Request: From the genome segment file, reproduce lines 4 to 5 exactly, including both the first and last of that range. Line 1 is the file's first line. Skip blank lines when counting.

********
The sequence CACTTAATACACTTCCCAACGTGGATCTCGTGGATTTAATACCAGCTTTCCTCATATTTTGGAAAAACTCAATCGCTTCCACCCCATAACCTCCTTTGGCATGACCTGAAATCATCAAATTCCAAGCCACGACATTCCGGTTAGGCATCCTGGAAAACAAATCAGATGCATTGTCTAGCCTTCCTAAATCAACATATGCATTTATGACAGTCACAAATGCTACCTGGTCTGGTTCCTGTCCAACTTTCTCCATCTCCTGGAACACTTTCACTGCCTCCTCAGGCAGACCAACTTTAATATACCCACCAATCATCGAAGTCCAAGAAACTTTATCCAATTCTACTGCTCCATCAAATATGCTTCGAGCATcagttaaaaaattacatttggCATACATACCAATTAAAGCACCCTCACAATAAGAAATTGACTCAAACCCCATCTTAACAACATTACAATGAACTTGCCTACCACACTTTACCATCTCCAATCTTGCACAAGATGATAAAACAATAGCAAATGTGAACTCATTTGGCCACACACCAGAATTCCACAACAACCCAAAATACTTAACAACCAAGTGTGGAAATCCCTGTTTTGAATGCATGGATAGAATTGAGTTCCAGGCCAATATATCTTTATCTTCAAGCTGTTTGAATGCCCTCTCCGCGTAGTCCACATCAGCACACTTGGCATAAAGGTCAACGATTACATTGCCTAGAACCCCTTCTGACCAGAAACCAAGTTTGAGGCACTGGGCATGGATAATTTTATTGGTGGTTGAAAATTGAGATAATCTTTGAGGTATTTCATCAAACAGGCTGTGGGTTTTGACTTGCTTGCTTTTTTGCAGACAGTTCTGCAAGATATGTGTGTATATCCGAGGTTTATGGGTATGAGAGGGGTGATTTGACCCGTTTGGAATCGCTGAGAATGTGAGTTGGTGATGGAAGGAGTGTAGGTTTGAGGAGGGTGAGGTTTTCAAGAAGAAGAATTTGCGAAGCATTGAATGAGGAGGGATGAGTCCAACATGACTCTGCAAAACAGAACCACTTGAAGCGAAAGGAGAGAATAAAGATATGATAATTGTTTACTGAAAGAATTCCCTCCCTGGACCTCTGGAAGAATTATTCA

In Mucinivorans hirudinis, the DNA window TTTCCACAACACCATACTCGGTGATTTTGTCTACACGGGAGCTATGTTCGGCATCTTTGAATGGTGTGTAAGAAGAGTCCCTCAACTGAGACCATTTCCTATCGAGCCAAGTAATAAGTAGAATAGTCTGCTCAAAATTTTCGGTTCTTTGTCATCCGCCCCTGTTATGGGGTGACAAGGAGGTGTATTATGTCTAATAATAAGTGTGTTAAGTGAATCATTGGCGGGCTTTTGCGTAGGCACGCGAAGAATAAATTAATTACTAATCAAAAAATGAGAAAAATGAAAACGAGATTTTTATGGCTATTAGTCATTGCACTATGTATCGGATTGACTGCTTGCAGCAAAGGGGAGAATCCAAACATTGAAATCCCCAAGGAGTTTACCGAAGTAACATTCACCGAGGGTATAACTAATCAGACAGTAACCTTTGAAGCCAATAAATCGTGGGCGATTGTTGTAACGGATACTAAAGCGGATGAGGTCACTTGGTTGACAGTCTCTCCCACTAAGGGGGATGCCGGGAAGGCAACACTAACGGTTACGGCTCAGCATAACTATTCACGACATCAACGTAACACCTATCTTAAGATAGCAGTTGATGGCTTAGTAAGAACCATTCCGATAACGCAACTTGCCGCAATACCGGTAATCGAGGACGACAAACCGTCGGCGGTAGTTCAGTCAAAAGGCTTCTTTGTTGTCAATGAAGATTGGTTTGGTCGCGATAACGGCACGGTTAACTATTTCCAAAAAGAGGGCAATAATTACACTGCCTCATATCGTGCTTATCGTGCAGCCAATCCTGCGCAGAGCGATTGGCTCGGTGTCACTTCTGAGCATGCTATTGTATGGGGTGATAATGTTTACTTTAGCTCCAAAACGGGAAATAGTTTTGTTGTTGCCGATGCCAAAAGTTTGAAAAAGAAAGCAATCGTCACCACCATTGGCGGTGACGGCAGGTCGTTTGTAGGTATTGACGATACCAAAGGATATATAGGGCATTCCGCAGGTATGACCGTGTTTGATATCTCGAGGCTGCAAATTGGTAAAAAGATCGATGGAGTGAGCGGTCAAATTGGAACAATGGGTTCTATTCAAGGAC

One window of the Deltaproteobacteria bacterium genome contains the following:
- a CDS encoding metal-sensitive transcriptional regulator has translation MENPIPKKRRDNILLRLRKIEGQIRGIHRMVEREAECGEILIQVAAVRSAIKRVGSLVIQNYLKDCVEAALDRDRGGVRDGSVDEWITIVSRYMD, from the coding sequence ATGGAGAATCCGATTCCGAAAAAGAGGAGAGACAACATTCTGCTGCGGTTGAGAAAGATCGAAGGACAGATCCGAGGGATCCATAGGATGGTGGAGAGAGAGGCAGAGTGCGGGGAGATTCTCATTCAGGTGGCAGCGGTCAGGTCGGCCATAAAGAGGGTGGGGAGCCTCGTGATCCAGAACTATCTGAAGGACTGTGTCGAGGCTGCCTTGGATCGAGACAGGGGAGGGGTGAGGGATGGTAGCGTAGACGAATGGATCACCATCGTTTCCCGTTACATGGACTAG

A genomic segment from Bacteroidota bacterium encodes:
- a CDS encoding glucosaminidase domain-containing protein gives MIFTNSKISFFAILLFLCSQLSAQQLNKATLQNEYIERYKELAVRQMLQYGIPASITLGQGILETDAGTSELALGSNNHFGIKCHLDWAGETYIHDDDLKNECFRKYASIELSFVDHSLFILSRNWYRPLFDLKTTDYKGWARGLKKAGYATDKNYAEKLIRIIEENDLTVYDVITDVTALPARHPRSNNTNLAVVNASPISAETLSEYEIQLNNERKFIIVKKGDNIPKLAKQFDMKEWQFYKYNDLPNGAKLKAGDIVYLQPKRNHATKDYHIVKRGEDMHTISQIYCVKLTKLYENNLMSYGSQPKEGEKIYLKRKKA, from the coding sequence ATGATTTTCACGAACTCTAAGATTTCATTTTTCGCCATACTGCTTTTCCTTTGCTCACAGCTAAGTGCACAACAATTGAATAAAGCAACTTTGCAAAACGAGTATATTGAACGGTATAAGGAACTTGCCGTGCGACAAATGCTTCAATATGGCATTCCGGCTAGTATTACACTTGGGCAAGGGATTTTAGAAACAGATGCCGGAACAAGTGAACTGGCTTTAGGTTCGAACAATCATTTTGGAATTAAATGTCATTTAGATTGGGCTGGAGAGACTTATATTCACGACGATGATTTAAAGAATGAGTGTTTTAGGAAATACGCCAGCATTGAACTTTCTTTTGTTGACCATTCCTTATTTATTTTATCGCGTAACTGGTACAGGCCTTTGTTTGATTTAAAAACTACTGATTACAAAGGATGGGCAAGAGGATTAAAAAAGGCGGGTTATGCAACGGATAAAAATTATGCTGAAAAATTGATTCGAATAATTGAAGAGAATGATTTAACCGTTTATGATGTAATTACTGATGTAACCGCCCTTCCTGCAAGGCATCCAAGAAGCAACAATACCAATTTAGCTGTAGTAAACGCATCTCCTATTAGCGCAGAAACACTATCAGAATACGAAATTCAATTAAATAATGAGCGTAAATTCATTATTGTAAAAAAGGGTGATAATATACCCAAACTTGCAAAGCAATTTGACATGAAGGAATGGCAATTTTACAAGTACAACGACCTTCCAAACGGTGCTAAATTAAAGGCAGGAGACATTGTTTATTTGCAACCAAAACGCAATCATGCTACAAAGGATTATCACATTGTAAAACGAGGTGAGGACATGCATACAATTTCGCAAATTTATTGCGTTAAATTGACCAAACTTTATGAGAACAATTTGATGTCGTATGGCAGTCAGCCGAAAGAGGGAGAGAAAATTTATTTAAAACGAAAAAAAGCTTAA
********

- a CDS encoding metal-sensitive transcriptional regulator has translation MENPIPKKRRDNILLRLRKIEGQIRGIHRMVEREAECGEILIQVAAVRSAIKRVGSLVIQNYLKDCVEAALDRDRGGVRDGSVDEWITIVSRYMD, from the coding sequence ATGGAGAATCCGATTCCGAAAAAGAGGAGAGACAACATTCTGCTGCGGTTGAGAAAGATCGAAGGACAGATCCGAGGGATCCATAGGATGGTGGAGAGAGAGGCAGAGTGCGGGGAGATTCTCATTCAGGTGGCAGCGGTCAGGTCGGCCATAAAGAGGGTGGGGAGCCTCGTGATCCAGAACTATCTGAAGGACTGTGTCGAGGCTGCCTTGGATCGAGACAGGGGAGGGGTGAGGGATGGTAGCGTAGACGAATGGATCACCATCGTTTCCCGTTACATGGACTAG

A genomic segment from Bacteroidota bacterium encodes: